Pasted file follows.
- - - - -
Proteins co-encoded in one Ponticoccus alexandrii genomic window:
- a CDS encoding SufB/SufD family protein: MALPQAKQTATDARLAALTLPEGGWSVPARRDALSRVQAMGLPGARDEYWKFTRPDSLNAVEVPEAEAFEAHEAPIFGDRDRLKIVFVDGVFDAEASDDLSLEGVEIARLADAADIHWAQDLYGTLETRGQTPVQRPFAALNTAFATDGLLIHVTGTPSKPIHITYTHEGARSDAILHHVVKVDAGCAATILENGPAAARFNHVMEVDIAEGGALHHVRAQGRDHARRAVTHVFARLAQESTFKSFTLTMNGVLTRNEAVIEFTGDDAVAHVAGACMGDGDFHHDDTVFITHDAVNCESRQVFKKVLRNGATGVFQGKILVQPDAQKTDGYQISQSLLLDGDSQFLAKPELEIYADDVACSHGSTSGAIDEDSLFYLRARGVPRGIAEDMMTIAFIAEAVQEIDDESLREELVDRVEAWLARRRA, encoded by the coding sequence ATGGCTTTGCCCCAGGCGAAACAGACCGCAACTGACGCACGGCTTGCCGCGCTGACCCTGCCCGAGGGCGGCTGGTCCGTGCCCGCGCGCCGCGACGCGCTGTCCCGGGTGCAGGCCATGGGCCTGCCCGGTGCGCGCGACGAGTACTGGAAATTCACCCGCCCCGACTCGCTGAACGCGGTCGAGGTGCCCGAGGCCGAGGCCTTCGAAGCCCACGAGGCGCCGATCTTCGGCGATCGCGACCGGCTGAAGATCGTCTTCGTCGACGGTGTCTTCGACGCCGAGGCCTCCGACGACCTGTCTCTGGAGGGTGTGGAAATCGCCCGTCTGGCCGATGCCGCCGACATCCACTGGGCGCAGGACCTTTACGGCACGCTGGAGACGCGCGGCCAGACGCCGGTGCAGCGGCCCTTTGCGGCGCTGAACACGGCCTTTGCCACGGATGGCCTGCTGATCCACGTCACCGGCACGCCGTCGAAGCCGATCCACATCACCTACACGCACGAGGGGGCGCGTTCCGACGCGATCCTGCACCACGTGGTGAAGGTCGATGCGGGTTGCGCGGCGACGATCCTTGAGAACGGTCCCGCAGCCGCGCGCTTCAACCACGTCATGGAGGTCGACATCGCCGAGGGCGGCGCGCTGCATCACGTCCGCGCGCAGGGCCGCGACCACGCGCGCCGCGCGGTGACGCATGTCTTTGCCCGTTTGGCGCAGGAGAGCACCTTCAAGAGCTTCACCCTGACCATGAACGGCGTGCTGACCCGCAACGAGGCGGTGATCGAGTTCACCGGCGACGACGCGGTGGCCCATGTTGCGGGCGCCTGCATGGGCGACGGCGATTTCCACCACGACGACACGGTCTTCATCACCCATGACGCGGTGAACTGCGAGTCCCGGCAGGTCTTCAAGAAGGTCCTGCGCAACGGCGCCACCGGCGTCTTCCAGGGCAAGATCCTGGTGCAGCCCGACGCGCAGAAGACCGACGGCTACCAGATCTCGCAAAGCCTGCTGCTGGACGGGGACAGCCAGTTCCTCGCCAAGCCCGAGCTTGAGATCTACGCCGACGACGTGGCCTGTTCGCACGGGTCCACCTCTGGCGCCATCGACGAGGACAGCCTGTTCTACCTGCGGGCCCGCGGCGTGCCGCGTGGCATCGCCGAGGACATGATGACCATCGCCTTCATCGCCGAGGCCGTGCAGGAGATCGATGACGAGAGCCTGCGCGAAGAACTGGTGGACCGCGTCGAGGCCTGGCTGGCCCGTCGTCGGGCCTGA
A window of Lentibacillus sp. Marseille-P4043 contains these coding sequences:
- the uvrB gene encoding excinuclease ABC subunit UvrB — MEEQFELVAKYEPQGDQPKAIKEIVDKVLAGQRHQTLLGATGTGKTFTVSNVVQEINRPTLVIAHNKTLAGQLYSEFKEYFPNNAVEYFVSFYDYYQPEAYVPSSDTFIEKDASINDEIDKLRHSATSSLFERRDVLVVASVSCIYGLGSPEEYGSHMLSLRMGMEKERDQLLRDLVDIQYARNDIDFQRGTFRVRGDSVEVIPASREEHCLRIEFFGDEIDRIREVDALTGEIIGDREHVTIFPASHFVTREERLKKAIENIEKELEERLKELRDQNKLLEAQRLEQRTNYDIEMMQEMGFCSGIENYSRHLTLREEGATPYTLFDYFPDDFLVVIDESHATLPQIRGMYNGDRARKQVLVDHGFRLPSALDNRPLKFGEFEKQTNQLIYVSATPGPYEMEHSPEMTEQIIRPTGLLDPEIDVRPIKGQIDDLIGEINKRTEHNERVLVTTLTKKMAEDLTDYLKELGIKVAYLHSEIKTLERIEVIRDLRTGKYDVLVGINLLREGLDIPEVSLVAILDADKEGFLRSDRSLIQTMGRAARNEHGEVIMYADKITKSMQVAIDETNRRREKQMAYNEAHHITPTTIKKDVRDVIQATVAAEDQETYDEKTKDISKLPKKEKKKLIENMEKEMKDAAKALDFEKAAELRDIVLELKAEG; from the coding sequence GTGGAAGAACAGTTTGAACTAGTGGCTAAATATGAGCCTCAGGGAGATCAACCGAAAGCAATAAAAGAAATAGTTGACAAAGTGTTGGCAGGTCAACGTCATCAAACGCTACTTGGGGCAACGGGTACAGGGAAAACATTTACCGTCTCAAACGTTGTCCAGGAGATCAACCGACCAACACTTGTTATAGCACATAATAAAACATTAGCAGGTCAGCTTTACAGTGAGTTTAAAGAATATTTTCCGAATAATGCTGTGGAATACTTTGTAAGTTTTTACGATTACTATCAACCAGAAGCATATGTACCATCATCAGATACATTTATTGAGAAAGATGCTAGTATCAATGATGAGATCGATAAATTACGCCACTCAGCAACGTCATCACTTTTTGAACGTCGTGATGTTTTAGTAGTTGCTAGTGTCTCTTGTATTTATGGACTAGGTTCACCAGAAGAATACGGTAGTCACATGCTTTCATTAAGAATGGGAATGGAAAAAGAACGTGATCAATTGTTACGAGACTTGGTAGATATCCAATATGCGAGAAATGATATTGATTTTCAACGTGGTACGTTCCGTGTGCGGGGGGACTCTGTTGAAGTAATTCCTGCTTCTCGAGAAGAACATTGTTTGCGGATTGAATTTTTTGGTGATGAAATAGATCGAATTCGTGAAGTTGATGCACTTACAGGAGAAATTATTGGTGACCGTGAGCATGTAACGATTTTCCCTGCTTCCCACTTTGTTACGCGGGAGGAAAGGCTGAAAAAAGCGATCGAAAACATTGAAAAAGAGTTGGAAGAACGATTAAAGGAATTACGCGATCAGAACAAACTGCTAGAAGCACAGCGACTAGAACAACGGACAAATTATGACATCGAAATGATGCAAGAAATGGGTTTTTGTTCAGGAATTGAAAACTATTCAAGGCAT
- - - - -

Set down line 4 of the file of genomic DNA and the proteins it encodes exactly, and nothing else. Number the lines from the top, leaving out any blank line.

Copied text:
- the uvrB gene encoding excinuclease ABC subunit UvrB — MEEQFELVAKYEPQGDQPKAIKEIVDKVLAGQRHQTLLGATGTGKTFTVSNVVQEINRPTLVIAHNKTLAGQLYSEFKEYFPNNAVEYFVSFYDYYQPEAYVPSSDTFIEKDASINDEIDKLRHSATSSLFERRDVLVVASVSCIYGLGSPEEYGSHMLSLRMGMEKERDQLLRDLVDIQYARNDIDFQRGTFRVRGDSVEVIPASREEHCLRIEFFGDEIDRIREVDALTGEIIGDREHVTIFPASHFVTREERLKKAIENIEKELEERLKELRDQNKLLEAQRLEQRTNYDIEMMQEMGFCSGIENYSRHLTLREEGATPYTLFDYFPDDFLVVIDESHATLPQIRGMYNGDRARKQVLVDHGFRLPSALDNRPLKFGEFEKQTNQLIYVSATPGPYEMEHSPEMTEQIIRPTGLLDPEIDVRPIKGQIDDLIGEINKRTEHNERVLVTTLTKKMAEDLTDYLKELGIKVAYLHSEIKTLERIEVIRDLRTGKYDVLVGINLLREGLDIPEVSLVAILDADKEGFLRSDRSLIQTMGRAARNEHGEVIMYADKITKSMQVAIDETNRRREKQMAYNEAHHITPTTIKKDVRDVIQATVAAEDQETYDEKTKDISKLPKKEKKKLIENMEKEMKDAAKALDFEKAAELRDIVLELKAEG; from the coding sequence GTGGAAGAACAGTTTGAACTAGTGGCTAAATATGAGCCTCAGGGAGATCAACCGAAAGCAATAAAAGAAATAGTTGACAAAGTGTTGGCAGGTCAACGTCATCAAACGCTACTTGGGGCAACGGGTACAGGGAAAACATTTACCGTCTCAAACGTTGTCCAGGAGATCAACCGACCAACACTTGTTATAGCACATAATAAAACATTAGCAGGTCAGCTTTACAGTGAGTTTAAAGAATATTTTCCGAATAATGCTGTGGAATACTTTGTAAGTTTTTACGATTACTATCAACCAGAAGCATATGTACCATCATCAGATACATTTATTGAGAAAGATGCTAGTATCAATGATGAGATCGATAAATTACGCCACTCAGCAACGTCATCACTTTTTGAACGTCGTGATGTTTTAGTAGTTGCTAGTGTCTCTTGTATTTATGGACTAGGTTCACCAGAAGAATACGGTAGTCACATGCTTTCATTAAGAATGGGAATGGAAAAAGAACGTGATCAATTGTTACGAGACTTGGTAGATATCCAATATGCGAGAAATGATATTGATTTTCAACGTGGTACGTTCCGTGTGCGGGGGGACTCTGTTGAAGTAATTCCTGCTTCTCGAGAAGAACATTGTTTGCGGATTGAATTTTTTGGTGATGAAATAGATCGAATTCGTGAAGTTGATGCACTTACAGGAGAAATTATTGGTGACCGTGAGCATGTAACGATTTTCCCTGCTTCCCACTTTGTTACGCGGGAGGAAAGGCTGAAAAAAGCGATCGAAAACATTGAAAAAGAGTTGGAAGAACGATTAAAGGAATTACGCGATCAGAACAAACTGCTAGAAGCACAGCGACTAGAACAACGGACAAATTATGACATCGAAATGATGCAAGAAATGGGTTTTTGTTCAGGAATTGAAAACTATTCAAGGCAT